BY JASON NORMAN
SAN FRANCISCO, CA—Many industries have begun laying off mass quantities of employees as companies tighten their belts and trim costs to survive the financial crisis. But so far, the bicycle industry seems to be holding steady.
American companies cut 524,000 jobs last December, which capped a yearly loss in 2008 of 2.6 million jobs, pushing unemployment to a 16-year high of 7.2 percent.
While companies like American Bicycle Group and NiteRider (see pages 6 and 7) have recently cut jobs and salaries off their books, so far it doesn’t seem to be a widespread industry trend.
“I don’t anticipate any huge amount of layoffs,” said Eric Raynard, vice president at Jackson, Maxwell and Raynard in San Francisco, a firm specializing in job placements for sports and recreation manufacturers.
Even so, hiring practices have changed drastically in a short period of time as the candidate pool widens due to the nation’s increasing unemployment rates.
Raynard said he considered 60 qualified candidates for a purchasing manager position he recently filled. Two years ago, the number would have been half that, he said.
“I was talking to a vice president of marketing and he said, ‘You wouldn’t believe how many qualified candidates we’re getting,’” Raynard said.
Raynard predicted that fewer positions will be available in the industry this year, and that companies will look for different ways to fill them such as networking and Internet postings, which offer far greater efficiency.
With such a high supply of candidates and less demand in new positions, salaries might be depressed.
“My clients are negotiating in a very favorable market,” said Raynard, who just filled a high profile position at 10 percent less than what the candidate was making in a similar position before.
During the Thanksgiving holiday, Bill Fields was trying to fill two top-management positions and one mid-level position when “they all got pulled off” the table.
Yet Fields is confident the industry can weather the current storm.
“I don’t think the bicycle industry had a bad year last year,” said Fields, president of his own recruiting and consulting company. “I think there will still be a demand for bikes and repair services for 2009.”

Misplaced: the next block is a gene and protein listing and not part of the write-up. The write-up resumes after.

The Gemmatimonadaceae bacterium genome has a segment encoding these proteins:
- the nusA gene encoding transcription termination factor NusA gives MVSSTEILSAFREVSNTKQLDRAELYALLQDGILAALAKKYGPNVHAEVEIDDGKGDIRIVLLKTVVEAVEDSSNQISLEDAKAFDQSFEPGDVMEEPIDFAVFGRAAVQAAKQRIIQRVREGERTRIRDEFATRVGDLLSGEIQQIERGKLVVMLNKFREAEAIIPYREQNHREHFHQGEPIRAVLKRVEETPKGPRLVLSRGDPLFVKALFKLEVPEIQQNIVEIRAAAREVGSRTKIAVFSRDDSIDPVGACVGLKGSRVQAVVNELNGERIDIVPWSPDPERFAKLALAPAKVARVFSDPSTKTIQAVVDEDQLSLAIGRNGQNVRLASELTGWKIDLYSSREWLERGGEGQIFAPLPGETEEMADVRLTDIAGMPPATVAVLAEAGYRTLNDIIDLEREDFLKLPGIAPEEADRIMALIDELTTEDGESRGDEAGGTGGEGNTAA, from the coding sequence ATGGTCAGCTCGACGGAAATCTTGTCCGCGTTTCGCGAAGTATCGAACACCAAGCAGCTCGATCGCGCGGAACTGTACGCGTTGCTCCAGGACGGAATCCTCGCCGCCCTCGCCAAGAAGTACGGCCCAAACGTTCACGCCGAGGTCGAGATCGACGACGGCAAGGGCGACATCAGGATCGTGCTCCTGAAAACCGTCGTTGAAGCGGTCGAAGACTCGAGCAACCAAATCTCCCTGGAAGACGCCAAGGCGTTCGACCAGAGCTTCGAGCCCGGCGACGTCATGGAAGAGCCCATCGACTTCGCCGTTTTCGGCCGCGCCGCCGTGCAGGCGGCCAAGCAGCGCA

Moreover, since the vast majority of bicycle manufacturing takes place overseas, Fields doesn’t foresee any mass layoffs like in other industry sectors. But he admits that newly created positions within the industry will be few and far between.
“Here and there, you’ll see companies adjusting staff,” Fields said of possible layoffs.
Veteran recruiter Terry Malouf chose to go into bicycle industry recruitment for a simple reason. “I came from high technology and venture capital,” Malouf said. “I wanted to find something not so volatile. I’m not very surprised that things haven’t slowed down [in outdoor recreation].”
Malouf believes one reason why manufacturers won’t unload personnel is how they’ve run their businesses during good times.
“Bike people are used to slim margins,” Malouf said. “Bike manufacturers are used to operating pretty lean.”
Frank Whiting of The Whiting Group, another recruiter, said the bike industry is weathering the economic downturn better than the other industries he serves including outdoor and surf and skate.
“The skate industry is just getting crushed,” he said.
Whiting admitted, however, that he’s not seeing a lot of hiring.
“I’m seeing more critical hiring, infrastructure hiring—to strengthen operations,” he said.
One company seemingly going against the grain on the hiring front is Scott USA. The company has been filling positions in its marketing and sales departments within the last month.
Scott Montgomery, general manager and vice president of Scott USA, said he’d like to add a couple more positions, but will wait to see what the first quarter looks like before looking at résumés.
Advanced Sports, Inc. added eight employees last year, with six of those hires in the fourth quarter. “We’re also still looking for a Web administrator,” said Pat Cunnane, ASI president.
After laying off a few employees early last year including sales director Kevin Cox, Giant Bicycle has been on a bit of a hiring spree as of late, bolstering its product development team in December with three new hires.
“We just put out a call for three new positions,” said Patrick Vanhorn, corporate communications manager for Giant Bicycle. “Where we think we can make strategic growth, we’re adding positions. We’re still very mindful of the bottom line.”